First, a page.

WASHINGTON — Retailers and apparel brands invested significantly in inventory for back-to-school, as evidenced by a year-over-year increase of 4.5 percent in textile and apparel imports to the U.S. in July following several months of declines, according to a report from the Commerce Department’s Office of Textiles and Apparel on Tuesday.
Combined apparel and textile imports to the U.S. rose to 5 billion square meter equivalents in July compared to a year earlier, with apparel imports up 3.7 percent to 2.3 billion SME and textile shipments increasing 5.3 percent to 2.7 billion SME.
While the majority of the year-over-year increase in apparel imports was bulking up for b-t-s inventories, some industry officials said companies worried about potential port strikes on the East and West coasts rushed to stockpile holiday inventory to avoid getting caught in a port lockout. Contract negotiations between labor and management in both regions have been contentious. West Coast dock workers have been operating without a contract for more than a year, while the East Coast contract expires on Sept. 30.
“Most of it is back-to-school,” said Nate Herman, vice president of international trade at the American Apparel & Footwear Association. “But the fact they have been bringing in a lot less apparel for the previous six months has led them to bring in a lot of inventory now. People are also trying to push up [holiday] orders ahead of a potential port strike on the East and West coasts.”
Herman said there are not a lot of “positives” in the numbers, however, noted that the year-to-date apparel imports were down 2.9 percent.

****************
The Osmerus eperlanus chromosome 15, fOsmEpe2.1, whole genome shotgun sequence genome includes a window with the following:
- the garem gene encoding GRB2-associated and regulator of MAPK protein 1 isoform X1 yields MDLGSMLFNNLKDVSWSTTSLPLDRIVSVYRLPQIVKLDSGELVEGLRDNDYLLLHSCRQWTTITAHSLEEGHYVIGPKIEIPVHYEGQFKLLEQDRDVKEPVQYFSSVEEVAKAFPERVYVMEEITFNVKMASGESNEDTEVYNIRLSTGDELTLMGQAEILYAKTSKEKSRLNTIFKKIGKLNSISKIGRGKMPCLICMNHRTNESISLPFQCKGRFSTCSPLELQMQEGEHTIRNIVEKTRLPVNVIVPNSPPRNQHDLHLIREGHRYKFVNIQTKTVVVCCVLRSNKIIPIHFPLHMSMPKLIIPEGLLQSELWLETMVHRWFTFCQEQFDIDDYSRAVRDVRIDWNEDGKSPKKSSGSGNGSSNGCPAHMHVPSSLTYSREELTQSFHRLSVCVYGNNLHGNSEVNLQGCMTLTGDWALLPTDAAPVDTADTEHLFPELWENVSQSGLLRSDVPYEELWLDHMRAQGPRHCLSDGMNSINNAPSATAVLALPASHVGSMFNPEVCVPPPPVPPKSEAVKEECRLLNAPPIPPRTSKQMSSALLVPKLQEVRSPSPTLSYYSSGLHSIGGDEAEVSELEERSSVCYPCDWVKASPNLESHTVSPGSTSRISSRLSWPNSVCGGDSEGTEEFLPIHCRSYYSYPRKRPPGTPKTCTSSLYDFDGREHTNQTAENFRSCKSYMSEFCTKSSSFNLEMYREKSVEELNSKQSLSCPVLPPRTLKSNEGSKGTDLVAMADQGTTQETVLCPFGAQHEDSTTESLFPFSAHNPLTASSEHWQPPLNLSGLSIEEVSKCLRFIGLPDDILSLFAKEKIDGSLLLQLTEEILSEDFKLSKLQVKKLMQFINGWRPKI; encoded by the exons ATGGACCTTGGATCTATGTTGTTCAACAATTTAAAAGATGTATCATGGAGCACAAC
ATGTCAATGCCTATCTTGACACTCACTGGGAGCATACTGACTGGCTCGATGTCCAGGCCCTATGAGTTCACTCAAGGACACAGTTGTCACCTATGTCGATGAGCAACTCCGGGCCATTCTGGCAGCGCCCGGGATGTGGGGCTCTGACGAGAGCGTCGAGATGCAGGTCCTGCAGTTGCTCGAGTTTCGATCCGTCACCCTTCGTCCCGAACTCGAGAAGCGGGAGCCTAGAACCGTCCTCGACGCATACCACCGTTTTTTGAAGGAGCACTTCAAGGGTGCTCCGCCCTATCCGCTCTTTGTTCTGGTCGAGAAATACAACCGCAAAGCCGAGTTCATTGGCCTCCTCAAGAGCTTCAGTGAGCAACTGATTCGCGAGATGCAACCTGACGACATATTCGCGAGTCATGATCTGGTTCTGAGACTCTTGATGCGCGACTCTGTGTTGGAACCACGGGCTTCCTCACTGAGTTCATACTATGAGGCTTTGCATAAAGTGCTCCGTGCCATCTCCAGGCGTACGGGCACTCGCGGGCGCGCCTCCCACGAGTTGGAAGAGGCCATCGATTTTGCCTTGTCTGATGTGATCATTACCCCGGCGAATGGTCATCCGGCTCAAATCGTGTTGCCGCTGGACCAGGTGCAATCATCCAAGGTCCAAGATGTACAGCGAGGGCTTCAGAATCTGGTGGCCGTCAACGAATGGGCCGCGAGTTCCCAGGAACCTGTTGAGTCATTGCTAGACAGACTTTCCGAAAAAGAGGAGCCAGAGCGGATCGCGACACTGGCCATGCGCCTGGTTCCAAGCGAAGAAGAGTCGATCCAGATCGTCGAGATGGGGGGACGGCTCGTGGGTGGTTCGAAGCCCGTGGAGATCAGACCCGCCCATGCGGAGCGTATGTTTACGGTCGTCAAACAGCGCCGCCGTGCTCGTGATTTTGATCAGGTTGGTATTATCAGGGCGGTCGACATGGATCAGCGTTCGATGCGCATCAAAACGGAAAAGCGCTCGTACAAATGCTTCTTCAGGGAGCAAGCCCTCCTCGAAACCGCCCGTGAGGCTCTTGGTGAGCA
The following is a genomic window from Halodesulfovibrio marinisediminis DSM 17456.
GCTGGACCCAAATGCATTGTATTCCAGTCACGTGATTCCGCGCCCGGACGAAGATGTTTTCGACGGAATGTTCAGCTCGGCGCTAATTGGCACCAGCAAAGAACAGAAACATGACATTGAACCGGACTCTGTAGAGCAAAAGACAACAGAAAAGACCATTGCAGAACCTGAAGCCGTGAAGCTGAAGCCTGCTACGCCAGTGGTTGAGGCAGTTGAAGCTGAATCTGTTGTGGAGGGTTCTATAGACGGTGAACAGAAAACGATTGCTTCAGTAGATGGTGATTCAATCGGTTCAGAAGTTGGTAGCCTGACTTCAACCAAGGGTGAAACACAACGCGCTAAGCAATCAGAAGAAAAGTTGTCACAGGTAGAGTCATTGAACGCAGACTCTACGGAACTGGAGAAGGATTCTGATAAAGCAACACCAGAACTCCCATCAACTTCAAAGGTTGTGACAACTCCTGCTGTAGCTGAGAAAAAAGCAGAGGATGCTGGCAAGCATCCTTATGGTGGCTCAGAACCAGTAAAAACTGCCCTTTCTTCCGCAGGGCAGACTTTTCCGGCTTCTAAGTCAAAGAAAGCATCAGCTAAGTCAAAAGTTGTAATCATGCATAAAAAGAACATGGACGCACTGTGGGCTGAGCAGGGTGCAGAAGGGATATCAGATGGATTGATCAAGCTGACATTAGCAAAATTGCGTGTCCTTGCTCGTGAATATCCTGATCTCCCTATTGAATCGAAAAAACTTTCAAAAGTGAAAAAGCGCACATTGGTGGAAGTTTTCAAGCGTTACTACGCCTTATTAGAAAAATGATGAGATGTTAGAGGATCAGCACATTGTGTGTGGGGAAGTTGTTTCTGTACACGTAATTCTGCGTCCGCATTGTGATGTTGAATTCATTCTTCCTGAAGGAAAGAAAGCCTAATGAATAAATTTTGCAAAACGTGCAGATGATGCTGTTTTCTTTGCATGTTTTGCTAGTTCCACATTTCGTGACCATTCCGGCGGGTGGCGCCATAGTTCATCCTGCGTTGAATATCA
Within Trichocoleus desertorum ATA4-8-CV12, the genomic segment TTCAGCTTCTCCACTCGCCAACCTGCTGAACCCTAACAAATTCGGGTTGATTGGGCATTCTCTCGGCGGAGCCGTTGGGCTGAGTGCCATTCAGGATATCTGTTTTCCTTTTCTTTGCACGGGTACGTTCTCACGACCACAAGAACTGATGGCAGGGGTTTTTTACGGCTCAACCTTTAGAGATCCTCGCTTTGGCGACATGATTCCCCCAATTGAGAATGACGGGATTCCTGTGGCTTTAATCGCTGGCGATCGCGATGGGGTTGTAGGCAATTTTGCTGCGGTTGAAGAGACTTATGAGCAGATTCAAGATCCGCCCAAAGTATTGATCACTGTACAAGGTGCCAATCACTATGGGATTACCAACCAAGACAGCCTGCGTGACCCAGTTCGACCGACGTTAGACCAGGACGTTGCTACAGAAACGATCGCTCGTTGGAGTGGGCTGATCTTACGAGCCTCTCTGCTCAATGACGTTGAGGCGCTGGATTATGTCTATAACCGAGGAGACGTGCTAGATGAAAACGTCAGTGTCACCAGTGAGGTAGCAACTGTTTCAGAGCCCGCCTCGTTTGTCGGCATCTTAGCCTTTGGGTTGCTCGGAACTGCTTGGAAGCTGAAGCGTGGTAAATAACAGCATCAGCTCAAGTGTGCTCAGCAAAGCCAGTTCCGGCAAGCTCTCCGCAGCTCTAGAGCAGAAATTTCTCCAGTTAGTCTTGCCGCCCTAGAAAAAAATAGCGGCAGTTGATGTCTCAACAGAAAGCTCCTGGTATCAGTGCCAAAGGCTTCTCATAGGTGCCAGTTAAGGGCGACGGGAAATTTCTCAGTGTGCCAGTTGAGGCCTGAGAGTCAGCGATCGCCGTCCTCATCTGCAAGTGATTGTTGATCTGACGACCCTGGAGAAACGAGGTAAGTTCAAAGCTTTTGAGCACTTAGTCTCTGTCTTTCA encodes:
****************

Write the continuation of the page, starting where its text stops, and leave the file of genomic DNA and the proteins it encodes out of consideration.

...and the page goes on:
Apparel and textile imports from China, the top supplier to the U.S., rose 4.5 percent to 2.5 billion SME in July compared with a year earlier. Apparel shipments edged up 1.1 percent to 1 billion SME, while textile shipments increased 7 percent to 1.48 billion SME.
Combined shipments from Vietnam, which has been taking share away from China, were up 4 percent to 278 million SME in July compared with July 2011. Apparel imports, of which Vietnam is the second-largest supplier to the U.S., jumped up dramatically by 23 percent to 206 million SME.
Many countries benefited from the uptick in apparel orders placed for the b-t-s season, including Bangladesh, which had a 21.5 percent increase in apparel imports to 143 million SME; Indonesia, which posted an 18.3 percent increase in imports to 119 million SME, and Cambodia, which had a 5 percent gain to 87 million SME.
Eight of the top 10 countries posted an increase in combined textile and apparel shipments, including China, India (10.2 percent), Vietnam, Pakistan (0.8 percent), Indonesia (13.5 percent), Bangladesh (23.7 percent), South Korea (24.7 percent) and Honduras (1 percent).
The overall trade deficit in July widened to $42 billion from a revised $41.9 billion in June, as a decline in exports offsets a smaller decline in imports.
Gregory Daco, principal U.S. economist at IHS Global Insight, said consumer goods imports rebounded after three consecutive months of declines. On the export side, however, demand for U.S. consumer goods exports weakened.
“July’s export reading is consistent with the observed global slowdown,” Daco said. “The U.S. exported less to its North American partners [Canada and Mexico], less to Europe and less to China.”